Duc, C; Nentwig, W; Lindfeld, A
PLoS ONE. 2011 October. 6(10): e25014
Link to full text (open access, freely available)
PMID: 22043279 DOI: 10.1371/journal.pone.0025014
The cultivation of genetically modified (GM) plants has raised several environmental concerns. One of these concerns regards non-target soil fauna organisms, which play an important role in the decomposition of organic matter and hence are largely exposed to GM plant residues. Soil fauna may be directly affected by transgene products or indirectly by pleiotropic effects such as a modified plant metabolism. Thus, ecosystem services and functioning might be affected negatively. In a litterbag experiment in the field we analysed the decomposition process and the soil fauna community involved. Therefore, we used four experimental GM wheat varieties, two with a race-specific antifungal resistance against powdery mildew (Pm3b) and two with an unspecific antifungal resistance based on the expression of chitinase and glucanase. We compared them with two non-GM isolines and six conventional cereal varieties. To elucidate the mechanisms that cause differences in plant decomposition, structural plant components (i.e. C∶N ratio, lignin, cellulose, hemicellulose) were examined and soil properties, temperature and precipitation were monitored. The most frequent taxa extracted from decaying plant material were mites (Cryptostigmata, Gamasina and Uropodina), springtails (Isotomidae), annelids (Enchytraeidae) and Diptera (Cecidomyiidae larvae). Despite a single significant transgenic/month interaction for Cecidomyiidae larvae, which is probably random, we detected no impact of the GM wheat on the soil fauna community. However, soil fauna differences among conventional cereal varieties were more pronounced than between GM and non-GM wheat. While leaf residue decomposition in GM and non-GM wheat was similar, differences among conventional cereals were evident. Furthermore, sampling date and location were found to greatly influence soil fauna community and decomposition processes. The results give no indication of ecologically relevant adverse effects of antifungal GM wheat on the composition and the activity of the soil fauna community.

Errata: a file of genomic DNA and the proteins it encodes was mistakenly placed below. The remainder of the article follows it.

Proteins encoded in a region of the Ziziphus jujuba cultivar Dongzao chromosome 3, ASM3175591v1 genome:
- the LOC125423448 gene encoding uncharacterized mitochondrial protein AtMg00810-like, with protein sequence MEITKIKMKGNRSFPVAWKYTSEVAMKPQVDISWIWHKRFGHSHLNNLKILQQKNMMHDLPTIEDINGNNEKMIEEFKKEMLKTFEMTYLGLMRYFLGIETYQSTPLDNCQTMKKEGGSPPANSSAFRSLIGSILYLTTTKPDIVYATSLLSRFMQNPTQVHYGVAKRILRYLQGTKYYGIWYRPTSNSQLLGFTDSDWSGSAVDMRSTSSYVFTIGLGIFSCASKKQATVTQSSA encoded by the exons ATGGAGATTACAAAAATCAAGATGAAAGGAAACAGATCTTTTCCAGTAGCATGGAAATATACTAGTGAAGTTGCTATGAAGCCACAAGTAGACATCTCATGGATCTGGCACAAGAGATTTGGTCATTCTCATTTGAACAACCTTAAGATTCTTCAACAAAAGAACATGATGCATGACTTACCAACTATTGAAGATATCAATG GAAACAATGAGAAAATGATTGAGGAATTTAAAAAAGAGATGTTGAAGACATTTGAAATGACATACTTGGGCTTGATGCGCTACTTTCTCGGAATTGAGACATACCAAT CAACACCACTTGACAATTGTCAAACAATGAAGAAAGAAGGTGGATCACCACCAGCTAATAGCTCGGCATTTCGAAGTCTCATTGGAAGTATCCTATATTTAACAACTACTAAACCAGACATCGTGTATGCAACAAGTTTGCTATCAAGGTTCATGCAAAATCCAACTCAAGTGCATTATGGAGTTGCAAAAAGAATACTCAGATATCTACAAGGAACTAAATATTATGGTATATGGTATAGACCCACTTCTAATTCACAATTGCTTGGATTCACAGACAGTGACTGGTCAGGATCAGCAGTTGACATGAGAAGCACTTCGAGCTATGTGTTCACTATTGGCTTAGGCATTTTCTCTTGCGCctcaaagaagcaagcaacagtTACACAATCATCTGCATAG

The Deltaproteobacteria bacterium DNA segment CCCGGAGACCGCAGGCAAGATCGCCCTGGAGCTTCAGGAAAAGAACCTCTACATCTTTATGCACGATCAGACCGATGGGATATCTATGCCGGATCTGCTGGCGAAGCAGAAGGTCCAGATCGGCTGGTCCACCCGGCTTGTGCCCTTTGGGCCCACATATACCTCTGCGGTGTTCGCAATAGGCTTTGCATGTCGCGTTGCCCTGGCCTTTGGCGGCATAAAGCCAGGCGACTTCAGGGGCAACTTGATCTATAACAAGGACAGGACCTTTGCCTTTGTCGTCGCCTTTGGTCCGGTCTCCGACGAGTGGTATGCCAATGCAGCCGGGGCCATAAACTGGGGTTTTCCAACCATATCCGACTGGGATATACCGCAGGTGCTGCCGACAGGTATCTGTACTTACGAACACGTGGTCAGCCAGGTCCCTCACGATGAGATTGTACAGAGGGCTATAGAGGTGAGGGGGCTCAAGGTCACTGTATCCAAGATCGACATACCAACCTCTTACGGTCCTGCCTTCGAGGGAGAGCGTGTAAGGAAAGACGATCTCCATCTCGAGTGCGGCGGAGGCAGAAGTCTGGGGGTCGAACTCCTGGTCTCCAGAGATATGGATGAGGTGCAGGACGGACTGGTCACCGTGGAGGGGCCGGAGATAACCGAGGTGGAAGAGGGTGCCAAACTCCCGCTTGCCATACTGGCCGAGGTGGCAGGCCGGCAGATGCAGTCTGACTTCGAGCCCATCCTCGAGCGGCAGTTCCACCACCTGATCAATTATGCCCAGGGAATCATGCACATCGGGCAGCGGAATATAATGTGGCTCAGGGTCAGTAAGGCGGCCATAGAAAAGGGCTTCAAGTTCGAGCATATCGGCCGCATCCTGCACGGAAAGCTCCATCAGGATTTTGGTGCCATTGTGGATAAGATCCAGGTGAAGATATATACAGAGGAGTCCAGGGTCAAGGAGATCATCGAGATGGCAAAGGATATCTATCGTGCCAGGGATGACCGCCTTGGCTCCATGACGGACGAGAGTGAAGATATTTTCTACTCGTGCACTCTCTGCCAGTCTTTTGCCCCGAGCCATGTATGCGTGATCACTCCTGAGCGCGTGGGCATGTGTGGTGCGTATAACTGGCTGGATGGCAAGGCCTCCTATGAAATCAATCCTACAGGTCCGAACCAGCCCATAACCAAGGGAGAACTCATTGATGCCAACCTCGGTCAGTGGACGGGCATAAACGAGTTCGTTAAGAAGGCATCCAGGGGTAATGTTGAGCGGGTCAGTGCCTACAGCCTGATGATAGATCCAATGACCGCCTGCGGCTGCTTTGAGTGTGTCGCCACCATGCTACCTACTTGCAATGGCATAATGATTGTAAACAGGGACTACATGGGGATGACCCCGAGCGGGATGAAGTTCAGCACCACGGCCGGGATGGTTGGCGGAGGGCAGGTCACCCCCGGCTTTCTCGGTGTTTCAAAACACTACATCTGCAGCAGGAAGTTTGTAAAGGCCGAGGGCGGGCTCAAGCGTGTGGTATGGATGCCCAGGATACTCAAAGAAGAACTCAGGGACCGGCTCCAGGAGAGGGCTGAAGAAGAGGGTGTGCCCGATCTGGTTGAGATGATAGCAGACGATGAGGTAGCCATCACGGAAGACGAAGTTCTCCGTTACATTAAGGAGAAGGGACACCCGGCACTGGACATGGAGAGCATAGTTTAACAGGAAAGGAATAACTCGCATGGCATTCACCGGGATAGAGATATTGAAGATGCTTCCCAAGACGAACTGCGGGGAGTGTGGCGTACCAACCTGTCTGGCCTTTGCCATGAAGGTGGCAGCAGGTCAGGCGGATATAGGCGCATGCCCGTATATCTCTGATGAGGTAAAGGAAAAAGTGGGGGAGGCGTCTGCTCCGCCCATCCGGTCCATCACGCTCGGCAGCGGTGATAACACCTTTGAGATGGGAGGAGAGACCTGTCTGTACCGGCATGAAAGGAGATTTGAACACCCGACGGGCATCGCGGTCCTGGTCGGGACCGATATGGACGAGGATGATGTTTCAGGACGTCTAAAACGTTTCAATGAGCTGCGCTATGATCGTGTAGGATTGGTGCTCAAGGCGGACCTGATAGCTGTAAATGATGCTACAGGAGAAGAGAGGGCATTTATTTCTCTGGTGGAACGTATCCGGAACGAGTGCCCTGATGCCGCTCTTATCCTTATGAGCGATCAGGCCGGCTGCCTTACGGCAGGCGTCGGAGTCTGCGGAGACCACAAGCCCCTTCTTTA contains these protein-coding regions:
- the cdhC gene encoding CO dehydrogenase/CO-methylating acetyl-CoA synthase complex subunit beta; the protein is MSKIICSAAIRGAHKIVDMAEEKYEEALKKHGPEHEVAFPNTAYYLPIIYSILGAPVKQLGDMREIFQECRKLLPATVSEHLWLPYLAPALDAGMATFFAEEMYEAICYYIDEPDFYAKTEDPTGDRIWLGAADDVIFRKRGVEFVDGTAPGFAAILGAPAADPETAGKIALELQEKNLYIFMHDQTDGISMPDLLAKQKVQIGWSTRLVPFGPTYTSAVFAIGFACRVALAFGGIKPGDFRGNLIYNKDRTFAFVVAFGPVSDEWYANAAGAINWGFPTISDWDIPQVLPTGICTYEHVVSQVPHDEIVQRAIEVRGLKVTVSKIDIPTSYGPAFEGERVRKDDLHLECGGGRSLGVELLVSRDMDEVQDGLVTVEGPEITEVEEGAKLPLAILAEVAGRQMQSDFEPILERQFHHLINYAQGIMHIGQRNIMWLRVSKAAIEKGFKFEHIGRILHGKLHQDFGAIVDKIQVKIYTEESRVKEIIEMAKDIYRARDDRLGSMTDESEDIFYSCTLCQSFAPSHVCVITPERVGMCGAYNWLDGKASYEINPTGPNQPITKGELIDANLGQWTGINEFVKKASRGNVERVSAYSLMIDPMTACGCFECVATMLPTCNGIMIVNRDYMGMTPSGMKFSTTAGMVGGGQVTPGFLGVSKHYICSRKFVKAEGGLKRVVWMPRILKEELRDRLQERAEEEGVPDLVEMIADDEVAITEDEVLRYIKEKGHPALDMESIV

Duc, C, W Nentwig, A Lindfeld. "No adverse effect of genetically modified antifungal wheat on decomposition dynamics and the soil fauna community--a field study." PLoS ONE 6.10 (2011): e25014. Web. 1 Jun. 2023.
Duc, C., Nentwig, W., & Lindfeld, A. (2011). No adverse effect of genetically modified antifungal wheat on decomposition dynamics and the soil fauna community--a field study. PLoS ONE, 6(10), e25014. doi:10.1371/journal.pone.0025014
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